Detroit meteorologist: 'How I witnessed a direct effect of global warming'


I had the good fortune to spend Thanksgiving week in Sarasota with a huge gathering of family and friends. It was a great week, but one thing -- aside from my brother-in-law Robert’s lamb chops -- really affected me. Take a look at these photos just up the beach from our hotel.

Robert and I initially saw this from a distance from his room’s balcony, so we decided to take a walk down there with our sons to see what was going on.

I had a conversation with the foreman, who told me that it was a beach restoration project for that particular few miles of beach. Basically, what the crew was doing was dredging a channel farther up the beach and pumping the sand it was removing there to the waterline farther down the beach. The sand would then be pushed and smoothed by the bulldozer.

The goal was to widen the beach, which had been severely eroded by storm-enhanced waves, and they were doing it from right to left in the photo. In fact, if you look at the wider-view photo, notice how much farther the beach goes out behind the bulldozer than where the mixture of water and sand is being pumped out.

By the way, it will astound you just as much as it did me that the pipe is 9,000 feet long. That’s right. They are pumping that stuff nearly 2 miles and they’ll eventually add more pipe and another pump as they work their way up the beach. 

I asked the foreman how long ago the crew had last done this at this location, and he said it was only four years ago! That’s right. This massive project had to be done again just four years after the last time. While I cannot remember his exact words, the foreman told me that this severe beach erosion is definitely much more common than it used to be. I was looking at a direct physical effect of climate change.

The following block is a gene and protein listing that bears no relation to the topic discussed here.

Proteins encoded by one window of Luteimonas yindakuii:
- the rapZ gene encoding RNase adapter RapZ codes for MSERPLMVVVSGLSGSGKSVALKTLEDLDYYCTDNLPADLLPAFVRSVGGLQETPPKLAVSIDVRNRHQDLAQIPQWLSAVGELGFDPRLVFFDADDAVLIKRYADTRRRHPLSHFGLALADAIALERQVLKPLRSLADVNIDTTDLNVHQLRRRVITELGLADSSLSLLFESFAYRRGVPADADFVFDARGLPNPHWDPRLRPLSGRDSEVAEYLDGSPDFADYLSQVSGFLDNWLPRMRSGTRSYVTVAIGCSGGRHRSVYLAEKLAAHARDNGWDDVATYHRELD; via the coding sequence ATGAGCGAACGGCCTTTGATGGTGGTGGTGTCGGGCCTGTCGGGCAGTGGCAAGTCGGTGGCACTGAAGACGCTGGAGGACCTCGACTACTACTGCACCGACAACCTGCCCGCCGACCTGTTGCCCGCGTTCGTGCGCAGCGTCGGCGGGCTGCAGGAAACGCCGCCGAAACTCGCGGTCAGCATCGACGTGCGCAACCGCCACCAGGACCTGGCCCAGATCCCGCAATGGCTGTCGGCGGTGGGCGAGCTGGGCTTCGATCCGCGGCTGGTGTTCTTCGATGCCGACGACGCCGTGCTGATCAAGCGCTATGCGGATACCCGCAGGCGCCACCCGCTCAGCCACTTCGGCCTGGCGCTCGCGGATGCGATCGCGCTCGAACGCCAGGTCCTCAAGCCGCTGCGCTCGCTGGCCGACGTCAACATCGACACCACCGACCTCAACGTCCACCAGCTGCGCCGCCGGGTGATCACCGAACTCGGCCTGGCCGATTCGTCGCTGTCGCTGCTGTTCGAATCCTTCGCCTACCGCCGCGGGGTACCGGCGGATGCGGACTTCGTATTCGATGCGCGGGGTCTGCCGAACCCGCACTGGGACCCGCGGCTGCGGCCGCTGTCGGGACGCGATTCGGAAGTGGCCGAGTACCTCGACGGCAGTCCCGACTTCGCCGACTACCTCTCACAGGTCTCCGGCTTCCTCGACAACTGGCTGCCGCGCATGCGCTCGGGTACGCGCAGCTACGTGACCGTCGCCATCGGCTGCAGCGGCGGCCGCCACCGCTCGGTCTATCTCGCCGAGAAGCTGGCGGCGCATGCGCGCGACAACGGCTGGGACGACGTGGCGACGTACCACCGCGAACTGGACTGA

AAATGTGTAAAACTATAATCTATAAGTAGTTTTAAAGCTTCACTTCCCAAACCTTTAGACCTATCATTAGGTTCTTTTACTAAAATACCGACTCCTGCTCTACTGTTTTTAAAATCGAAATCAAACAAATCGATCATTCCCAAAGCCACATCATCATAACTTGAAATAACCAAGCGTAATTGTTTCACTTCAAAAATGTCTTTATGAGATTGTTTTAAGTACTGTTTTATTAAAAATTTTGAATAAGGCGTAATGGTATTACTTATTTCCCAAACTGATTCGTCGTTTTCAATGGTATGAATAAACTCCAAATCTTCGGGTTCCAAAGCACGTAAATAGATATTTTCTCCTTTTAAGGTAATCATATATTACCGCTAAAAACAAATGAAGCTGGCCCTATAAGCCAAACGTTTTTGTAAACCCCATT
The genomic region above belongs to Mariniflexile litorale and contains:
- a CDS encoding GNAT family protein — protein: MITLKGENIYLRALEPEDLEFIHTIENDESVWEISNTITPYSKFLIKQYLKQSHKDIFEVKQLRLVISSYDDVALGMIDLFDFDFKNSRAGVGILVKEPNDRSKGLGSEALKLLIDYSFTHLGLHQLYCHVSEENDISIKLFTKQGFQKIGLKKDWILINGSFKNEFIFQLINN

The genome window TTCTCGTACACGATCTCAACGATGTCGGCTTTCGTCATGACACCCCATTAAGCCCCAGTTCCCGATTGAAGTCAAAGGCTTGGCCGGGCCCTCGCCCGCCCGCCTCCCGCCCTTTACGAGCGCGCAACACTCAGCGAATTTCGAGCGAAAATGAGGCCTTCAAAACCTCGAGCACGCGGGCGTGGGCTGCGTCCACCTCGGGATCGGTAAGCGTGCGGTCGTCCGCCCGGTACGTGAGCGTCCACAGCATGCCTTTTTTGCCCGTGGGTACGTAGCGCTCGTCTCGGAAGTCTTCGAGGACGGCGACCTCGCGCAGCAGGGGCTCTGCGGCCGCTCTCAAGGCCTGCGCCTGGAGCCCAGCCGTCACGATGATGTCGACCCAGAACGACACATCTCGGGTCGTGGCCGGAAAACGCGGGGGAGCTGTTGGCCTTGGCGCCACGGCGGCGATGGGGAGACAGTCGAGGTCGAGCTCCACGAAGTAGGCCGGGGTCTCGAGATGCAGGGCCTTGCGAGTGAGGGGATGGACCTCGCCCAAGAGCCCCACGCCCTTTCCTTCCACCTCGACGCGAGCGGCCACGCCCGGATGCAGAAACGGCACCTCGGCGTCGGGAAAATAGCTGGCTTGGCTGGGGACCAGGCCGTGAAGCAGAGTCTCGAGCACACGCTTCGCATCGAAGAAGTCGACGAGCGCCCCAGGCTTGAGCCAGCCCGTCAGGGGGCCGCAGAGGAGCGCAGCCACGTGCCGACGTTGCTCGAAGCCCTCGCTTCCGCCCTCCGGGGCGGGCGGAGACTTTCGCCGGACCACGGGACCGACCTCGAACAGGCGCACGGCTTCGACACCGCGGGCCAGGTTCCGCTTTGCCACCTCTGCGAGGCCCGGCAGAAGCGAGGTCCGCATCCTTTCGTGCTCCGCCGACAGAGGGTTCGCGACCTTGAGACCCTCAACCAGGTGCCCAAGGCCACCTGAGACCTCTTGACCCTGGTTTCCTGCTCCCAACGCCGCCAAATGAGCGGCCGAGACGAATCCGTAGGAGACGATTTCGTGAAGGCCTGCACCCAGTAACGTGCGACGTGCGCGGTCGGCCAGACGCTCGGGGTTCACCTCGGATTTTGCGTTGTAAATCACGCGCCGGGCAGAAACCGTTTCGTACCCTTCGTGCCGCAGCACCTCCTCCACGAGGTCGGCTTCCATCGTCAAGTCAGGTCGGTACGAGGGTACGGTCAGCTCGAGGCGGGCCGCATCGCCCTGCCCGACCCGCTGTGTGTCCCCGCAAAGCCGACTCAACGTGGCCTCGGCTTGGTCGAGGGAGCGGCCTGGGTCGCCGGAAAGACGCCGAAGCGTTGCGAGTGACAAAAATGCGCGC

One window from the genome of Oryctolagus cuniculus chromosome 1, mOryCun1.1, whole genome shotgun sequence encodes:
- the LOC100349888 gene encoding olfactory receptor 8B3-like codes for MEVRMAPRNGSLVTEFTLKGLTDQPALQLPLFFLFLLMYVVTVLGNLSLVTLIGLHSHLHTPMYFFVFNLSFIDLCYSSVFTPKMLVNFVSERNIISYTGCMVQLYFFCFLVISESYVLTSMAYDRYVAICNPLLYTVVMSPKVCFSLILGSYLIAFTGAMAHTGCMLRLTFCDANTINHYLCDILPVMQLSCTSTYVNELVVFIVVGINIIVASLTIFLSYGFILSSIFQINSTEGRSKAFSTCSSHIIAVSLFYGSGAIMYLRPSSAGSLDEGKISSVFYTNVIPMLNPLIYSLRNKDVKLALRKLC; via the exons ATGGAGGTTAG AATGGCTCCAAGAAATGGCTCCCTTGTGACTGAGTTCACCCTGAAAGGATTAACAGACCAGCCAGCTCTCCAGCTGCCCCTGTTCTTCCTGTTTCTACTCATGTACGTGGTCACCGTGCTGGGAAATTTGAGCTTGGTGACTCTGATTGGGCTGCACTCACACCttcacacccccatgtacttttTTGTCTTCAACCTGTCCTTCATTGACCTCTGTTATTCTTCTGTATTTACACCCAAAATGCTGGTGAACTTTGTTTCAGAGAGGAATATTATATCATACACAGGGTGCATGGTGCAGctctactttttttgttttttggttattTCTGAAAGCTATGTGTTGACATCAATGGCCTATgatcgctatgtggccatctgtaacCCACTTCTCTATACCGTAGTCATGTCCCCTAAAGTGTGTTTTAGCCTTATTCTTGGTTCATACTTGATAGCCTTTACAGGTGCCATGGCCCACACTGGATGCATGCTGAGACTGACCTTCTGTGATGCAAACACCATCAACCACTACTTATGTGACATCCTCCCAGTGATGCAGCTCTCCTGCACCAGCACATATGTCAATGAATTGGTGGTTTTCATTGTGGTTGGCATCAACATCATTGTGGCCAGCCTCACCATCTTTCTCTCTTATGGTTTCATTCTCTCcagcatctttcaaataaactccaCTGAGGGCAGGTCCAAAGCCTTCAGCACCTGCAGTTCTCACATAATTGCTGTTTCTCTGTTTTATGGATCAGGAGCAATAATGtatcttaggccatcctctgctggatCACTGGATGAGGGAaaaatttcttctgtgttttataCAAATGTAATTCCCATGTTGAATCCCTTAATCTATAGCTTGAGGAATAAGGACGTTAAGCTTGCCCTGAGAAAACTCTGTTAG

It is documented scientific fact that sea levels are rising. About two-thirds of this is from land ice in polar regions melting, but the rest is from what’s called thermal expansion: water is a very interesting substance in that its volume expands as it warms. So just the mere fact that our oceans are warming rapidly accounts for some of the sea level rise and, as you can see on this graph, those levels are rising at a higher rate now than at any time in the past 2,000 years.

Higher sea levels mean that storms with strong wind blowing toward shore push crashing waves farther onto the beach than they used to, and that increases beach erosion. I asked the foreman how much the project cost, and he said that widening just this beach was a $4 million project. He didn’t know who paid -- local hotels, the city, the county or the state -- but somebody has to pay for it and, in the end, those costs trickle down to the public. And this is just one beach restoration project in Florida, a peninsular state with a lot of coastline.

Now, we all know that tourism is very important to the economy of Florida, as well as to that of other locations on the Gulf and East Coasts, so beach restoration certainly is a high priority there. In fact, the foreman told me that the crew is working day and night, seven days a week. That shows you how urgent they consider these projects. But as sea levels continue to rise, beaches will be damaged more frequently and more severely, and the cost to maintain those special beaches will rise, as well.

I wanted to write about this to show you a direct, physical consequence of our warming climate. Global warming is not just some theory with guesses about what might happen. The science is concise and clear, and most of the world’s climate scientists agree that our climate is warming at an unprecedented rate, that the proximate cause of this is human activity and that we are already seeing direct effects, with many more to come.

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